The GMB energy and general union declared an end to the long and bitter dispute with British Gas over its aggressive policy of firing and rehiring workers. GMB members voted three to one to accept a new deal. Around 7,000 British Gas engineers staged 44 days of strike action after the company threatened to sack them if they didn’t sign up to detrimental changes to their terms and conditions. The new deal offers improvements to overtime rates and unsocial hours payments, places limits on the amount of unsocial working undertaken, reverses the decision to close the defined benefit pension scheme
Strikes and industrial action
The right to strike is fundamental for trade unions. Although strikes and industrial action are the weapons of last resort, it is crucial that trade unions can use them in the fight to defend workers' rights and get a fair deal from employers. The challenge for many unions, particularly those in the public sector, is that the right to strike is restricted or even completely denied. Information on the right to strike in the public sector is available in 47 country factsheets that cover the main rules and include information on cases that trade unions have taken to the International Labour Organisation and Council of Europe.
Trade unions in the electricity and waste sectors reported very high levels of support for their industrial action and protests on 30 June. The unions want article 177 of the procurement code to be deleted as they argue that it requires widespread outsourcing across their sectors, posing a major threat to jobs and working conditions. They say that if the article is not deleted there will be increasing fragmentation of these industries and it will undermine initiatives towards a circular economy and low carbon energy sector. Meanwhile, the three main confederations have also been mobilising to
The FNV trade union’s campaign for urgent action on workloads in childcare has been stepped up with some regional mobilisations cancelled in order to concentrate on a national strike on 8 July. The union is angry that calls for increased staffing and reduced numbers of children per worker have fallen on deaf ears and the employers have offered nothing to address the problem.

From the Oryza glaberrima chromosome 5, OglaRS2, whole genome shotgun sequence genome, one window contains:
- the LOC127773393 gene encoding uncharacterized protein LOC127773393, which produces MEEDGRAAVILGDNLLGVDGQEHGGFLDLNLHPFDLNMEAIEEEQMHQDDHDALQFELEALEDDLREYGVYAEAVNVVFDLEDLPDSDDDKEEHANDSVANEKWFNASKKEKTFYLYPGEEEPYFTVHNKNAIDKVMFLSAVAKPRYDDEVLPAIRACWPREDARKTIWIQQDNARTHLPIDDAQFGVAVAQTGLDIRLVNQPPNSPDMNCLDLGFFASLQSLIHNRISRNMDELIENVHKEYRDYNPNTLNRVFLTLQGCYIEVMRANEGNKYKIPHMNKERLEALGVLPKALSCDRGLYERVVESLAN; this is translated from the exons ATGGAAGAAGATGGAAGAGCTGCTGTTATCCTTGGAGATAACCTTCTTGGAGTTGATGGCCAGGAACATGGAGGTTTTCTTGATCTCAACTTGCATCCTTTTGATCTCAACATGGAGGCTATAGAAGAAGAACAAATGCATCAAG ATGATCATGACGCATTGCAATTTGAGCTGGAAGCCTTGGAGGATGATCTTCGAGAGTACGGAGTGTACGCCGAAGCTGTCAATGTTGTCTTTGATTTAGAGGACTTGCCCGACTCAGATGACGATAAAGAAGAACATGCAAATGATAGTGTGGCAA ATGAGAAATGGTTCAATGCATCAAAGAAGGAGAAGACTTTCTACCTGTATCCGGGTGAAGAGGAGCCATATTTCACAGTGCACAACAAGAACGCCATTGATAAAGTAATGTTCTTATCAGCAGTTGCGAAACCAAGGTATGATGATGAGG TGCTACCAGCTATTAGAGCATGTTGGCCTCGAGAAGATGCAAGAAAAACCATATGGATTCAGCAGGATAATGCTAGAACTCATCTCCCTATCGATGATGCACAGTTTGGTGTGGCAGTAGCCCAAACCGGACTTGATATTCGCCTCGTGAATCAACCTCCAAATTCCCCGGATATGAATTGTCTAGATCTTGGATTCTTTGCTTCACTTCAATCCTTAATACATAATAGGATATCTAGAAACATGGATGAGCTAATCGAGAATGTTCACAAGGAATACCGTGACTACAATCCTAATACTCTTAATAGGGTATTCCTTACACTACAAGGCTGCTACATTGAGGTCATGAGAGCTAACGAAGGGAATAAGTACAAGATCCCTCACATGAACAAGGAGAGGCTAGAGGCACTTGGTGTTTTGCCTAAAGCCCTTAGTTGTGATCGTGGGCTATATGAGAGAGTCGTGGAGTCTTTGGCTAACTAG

Following the rejection of the mediation proposal last month, nurses have continued their strike action for higher pay. The DSR nursing union membership voted to reject the public sector deal negotiated earlier this year because it failed to address low pay in the sector. The union has been highlighting recent data to support their case including a fall in applications for nursing education to the lowest level since 2013. The union also found that 5% of nurses had left the profession last month because of low pay and overwork and that pay for overtime had cost employers over DKK 500 million in
Workers at the national water company, AdP, took strike action on 11 June over pay and long-standing problems with working conditions. The STAL trade union reported very high levels of support for the action with workers angry that company profits and investments have been increased while the situation for employees has deteriorated. The union is call for a €90 pay increase and minimum wage of €850; new measures on careers and professional development that value and recognize the knowledge, experience and commitment of workers; a progressive reduction of working hours to 35 hours a week
The ADEDY and GSEE public and private sector trade union confederations have continued their campaign to stop major changes to labour legislation. They are concerned that plans to deregulate the labour market will put the eight-hour day at risk and other measures will weaken the labour inspectorate. ADEDY reported high levels of support for its 24-hour strike on 16 June following earlier 24-hour action on 10 June. The GSEE followed up its 24-hour strike on 10 June with a four-hour action on the 16th.
Public sector unions have negotiated a wage settlement with the Virke employers’ organisation that includes private and non-profit companies delivering public services. The deal is in line with the settlement in the government sector, with a 2.7% pay increase but with a flat rate payment of NOK 1,500 (EUR 145) at all salary levels, backdated to 1 May. In addition, there is NOK 4,000 (EUR 390) for the lower paid and an equal pay supplement starting at NOK 3,800 (EUR 370) and falling by NOK 200 (EUR 20) for each move up the salary scale. A further 1.8% is set aside for local negotiations, with